For all my newbie frugal friends, I thought I would share some of the terminology you will commonly see and what the abbreviations or terms mean. It can get quite confusing and I myself am still learning. This list is by no means all inclusive and I would love to hear form you if you have something to add.

Here is an alphabetical list of some of the terminology you will run into out there in the world of frugal living.

BOGO, B1G1F: “Buy 1, Get 1 Free”

Blinkies: coupons found in the little red boxes with blinking lights near the products in the grocery store

BTFE: Box Tops for Education

Catalinas: these coupons are typically generated at check-out for specific items, or to be used as cash on your next purchase.

CPN: coupon

ECB: Extra Care Bucks, these are printed on your receipt and can be used like cash at CVS, must be used with your CVS card, and other rules apply

FAR: Free after rebate

IP: Internet printable coupon

MFC, MFR : manufacturer’s coupon, I have been spelling this one out but will use the abbreviation from now on. These come from you guessed it manufacturers and are mostly found in your newspaper

MIR: Mail in Rebate

Peelie: coupons found stuck on product packaging that you peel off

P&G: Proctor and Gamble coupon insert from newspaper

OAS: “on any size” Some coupons specifically state on them that they can be used on any size product.

OOP: out of pocket expense, how much you actually paid for something

Overage: when you save more than the items costs, store policies vary and you may or may not get to “keep” your overage

RP: Red Plum coupon insert from newspaper

RR: Register Rewards: Walgreens version of the ECB (see above) spendable like cash at Walgreens, earned by purchasing specific products

SS: Smart Source coupon insert from newspaper

Stacking: Using a MFC with a store cpn or other deal on the same item (doable at CVS, Walgreens, and Target quite easily)

Store coupons : Store specific coupons

Tear Pad: pad of refund forms or coupons found hanging from a store shelf or display

V, Valassis: Same as Red Plum

WSL: while supply lasts.

WYB: when you buy

Your Mileage May Vary (YMMV): This one is new to me and basically means that your savings may be different then what is posted because of regional variances such as sale prices and cpn availability.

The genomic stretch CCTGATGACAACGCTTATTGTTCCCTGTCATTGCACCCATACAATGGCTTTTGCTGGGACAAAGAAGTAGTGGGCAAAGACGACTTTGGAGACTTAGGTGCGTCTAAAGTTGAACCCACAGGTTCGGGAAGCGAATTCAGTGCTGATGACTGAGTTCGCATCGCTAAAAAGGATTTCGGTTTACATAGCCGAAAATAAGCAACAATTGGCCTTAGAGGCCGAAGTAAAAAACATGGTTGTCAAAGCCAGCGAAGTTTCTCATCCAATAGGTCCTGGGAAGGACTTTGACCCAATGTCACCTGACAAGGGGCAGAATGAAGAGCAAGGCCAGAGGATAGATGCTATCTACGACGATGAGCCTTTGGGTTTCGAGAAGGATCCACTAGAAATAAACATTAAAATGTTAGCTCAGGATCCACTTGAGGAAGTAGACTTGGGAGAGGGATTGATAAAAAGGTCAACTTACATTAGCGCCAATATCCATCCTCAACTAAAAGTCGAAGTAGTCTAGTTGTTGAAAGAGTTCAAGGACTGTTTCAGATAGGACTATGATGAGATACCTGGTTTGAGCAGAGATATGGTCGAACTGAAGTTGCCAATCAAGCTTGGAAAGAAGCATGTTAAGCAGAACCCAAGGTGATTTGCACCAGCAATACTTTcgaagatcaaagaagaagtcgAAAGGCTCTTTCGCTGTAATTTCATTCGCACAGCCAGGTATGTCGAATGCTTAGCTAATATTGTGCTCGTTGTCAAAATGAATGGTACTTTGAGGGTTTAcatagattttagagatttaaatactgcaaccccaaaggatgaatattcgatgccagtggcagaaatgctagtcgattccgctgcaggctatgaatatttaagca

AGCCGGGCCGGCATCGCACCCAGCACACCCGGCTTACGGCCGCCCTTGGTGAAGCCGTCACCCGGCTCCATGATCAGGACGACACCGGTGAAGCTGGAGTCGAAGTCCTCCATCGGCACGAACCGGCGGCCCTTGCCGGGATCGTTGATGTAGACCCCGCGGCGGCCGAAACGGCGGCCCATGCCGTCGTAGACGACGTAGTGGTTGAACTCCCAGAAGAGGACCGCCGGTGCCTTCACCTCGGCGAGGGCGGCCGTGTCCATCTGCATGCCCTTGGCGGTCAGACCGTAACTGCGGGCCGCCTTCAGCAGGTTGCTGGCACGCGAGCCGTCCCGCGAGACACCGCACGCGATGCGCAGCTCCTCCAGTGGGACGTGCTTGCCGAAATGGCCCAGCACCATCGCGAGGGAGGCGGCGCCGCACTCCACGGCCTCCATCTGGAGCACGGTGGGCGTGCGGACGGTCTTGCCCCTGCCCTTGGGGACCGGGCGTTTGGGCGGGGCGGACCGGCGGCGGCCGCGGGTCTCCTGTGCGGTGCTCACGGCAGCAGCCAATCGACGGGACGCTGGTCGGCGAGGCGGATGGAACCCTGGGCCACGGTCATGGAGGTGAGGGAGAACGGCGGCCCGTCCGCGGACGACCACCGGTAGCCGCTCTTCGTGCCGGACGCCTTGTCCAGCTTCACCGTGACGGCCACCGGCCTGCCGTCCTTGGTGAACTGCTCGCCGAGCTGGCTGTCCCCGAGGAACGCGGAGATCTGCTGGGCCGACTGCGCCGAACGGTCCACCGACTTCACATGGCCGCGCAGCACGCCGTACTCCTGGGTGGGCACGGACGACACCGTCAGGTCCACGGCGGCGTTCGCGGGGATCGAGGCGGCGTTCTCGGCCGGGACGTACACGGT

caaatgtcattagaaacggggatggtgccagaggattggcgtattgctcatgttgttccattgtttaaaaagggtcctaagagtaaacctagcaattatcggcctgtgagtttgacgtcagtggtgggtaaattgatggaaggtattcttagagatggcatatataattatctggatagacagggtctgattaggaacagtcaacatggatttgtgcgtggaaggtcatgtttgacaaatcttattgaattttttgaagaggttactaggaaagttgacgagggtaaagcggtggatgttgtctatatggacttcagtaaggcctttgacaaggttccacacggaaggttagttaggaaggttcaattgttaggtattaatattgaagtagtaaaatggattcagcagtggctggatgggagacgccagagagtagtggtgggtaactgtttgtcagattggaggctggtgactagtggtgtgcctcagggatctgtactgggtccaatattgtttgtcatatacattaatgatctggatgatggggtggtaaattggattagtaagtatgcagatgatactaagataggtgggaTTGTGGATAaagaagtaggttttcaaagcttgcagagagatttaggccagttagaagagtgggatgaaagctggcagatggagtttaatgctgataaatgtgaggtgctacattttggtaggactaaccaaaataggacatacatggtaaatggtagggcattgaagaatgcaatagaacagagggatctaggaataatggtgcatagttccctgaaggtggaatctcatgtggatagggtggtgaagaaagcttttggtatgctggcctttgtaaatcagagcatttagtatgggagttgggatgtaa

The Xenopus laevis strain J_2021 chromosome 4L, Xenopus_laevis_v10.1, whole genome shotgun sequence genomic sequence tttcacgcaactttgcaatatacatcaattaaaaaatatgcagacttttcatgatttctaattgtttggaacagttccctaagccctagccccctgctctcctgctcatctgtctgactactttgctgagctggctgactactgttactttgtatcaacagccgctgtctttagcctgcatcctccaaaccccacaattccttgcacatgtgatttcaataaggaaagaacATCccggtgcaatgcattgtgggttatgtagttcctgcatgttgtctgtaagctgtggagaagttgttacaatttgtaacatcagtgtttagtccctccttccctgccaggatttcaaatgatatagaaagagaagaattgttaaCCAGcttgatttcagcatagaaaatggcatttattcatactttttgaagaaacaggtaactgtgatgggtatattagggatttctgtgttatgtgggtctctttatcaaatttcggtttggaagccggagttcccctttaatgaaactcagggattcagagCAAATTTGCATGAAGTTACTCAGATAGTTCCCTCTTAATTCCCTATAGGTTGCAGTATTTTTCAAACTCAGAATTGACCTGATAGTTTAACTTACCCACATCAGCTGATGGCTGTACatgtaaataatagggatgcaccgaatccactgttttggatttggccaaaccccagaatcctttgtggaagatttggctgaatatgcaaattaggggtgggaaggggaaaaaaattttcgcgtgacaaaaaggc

Hope this helps and let me know if you have some to add to my list, I will do an updated post with your additions.

August 10, 2009

Coupon Tips & Tricks

money making mondayCoupons are like money; at least that is how I feel. I look for coupons everywhere I go. Internet printable coupons are increasingly popular. Madame Deals posts links to printable coupons as often as possible.

Sometimes, you will get an error message when you go to print the coupon. Have you ever seen the message “install coupon printer” when you have already installed it? It is frustrating when you need or want a certain coupon but then can’t print it. I happened to come across a way to fix this problem. I was reading the comments on a Southern Savers post and Derek replied with a solution to the  coupon printing problem.

Ever run into a link that someone has posted that is the actual “bricks” URL (not the website it was extracted from) and you can’t print it? Wanna know why? It’s because they extracted it on a computer that was using an internet browser which is NOT the one you’re currently using.

Can you fix that?
Apparently you can. There are two little letters inside a bricks URL that tell the bricks if you are on Firefox, Internet Explorer, or Safari on a Mac (like me). Most bloggers seem to be on PCs, so for me running into a coupon I want to print from someone’s blog link was always frustrating. Now, from tracking down comments on several blogs, I’ve figured out how to change the URL in my browser to be the one I want and VOILA I can print the coupon.

Internet Explorer on a PC Bricks:
http://bricks.coupons.com/Start.asp?tqnm=qekofot7951146&bt=wi&o=54287&ci=1&c=GM&p=8dH6Da9X

http://bricks.coupons.com/Start.asp?tqnm=qekofot7951146&bt=vi&o=54287&ci=1&c=GM&p=8dH6Da9X

Firefox on a PC Bricks:
http://bricks.coupons.com/Start.asp?tqnm=qekofot7951146&bt=vg&o=54287&ci=1&c=GM&p=8dH6Da9X

http://bricks.coupons.com/Start.asp?tqnm=qekofot7951146&bt=wg&o=54287&ci=1&c=GM&p=8dH6Da9X

Safari on a Mac Bricks:
http://bricks.coupons.com/Start.asp?tqnm=qekofot7951146&bt=xs&o=54287&ci=1&c=GM&p=8dH6Da9X

Find a link you can’t print, look at the url. Change those two letters (that I’ve identified in the above URL) to wi or vi for Internet Explorer, wg or vg for Firefox, and xs for Safari, and it should print. (For the either or choices, try one and if it doesn’t work try the other)

Thanks Derek!

Another coupon tip: Every wonder what week the coupon insert was in the paper (if you have not cut your coupons yet)? Look at the spine of the coupon insert and the date will be printed on it. It is very tiny print but it is there!

Renae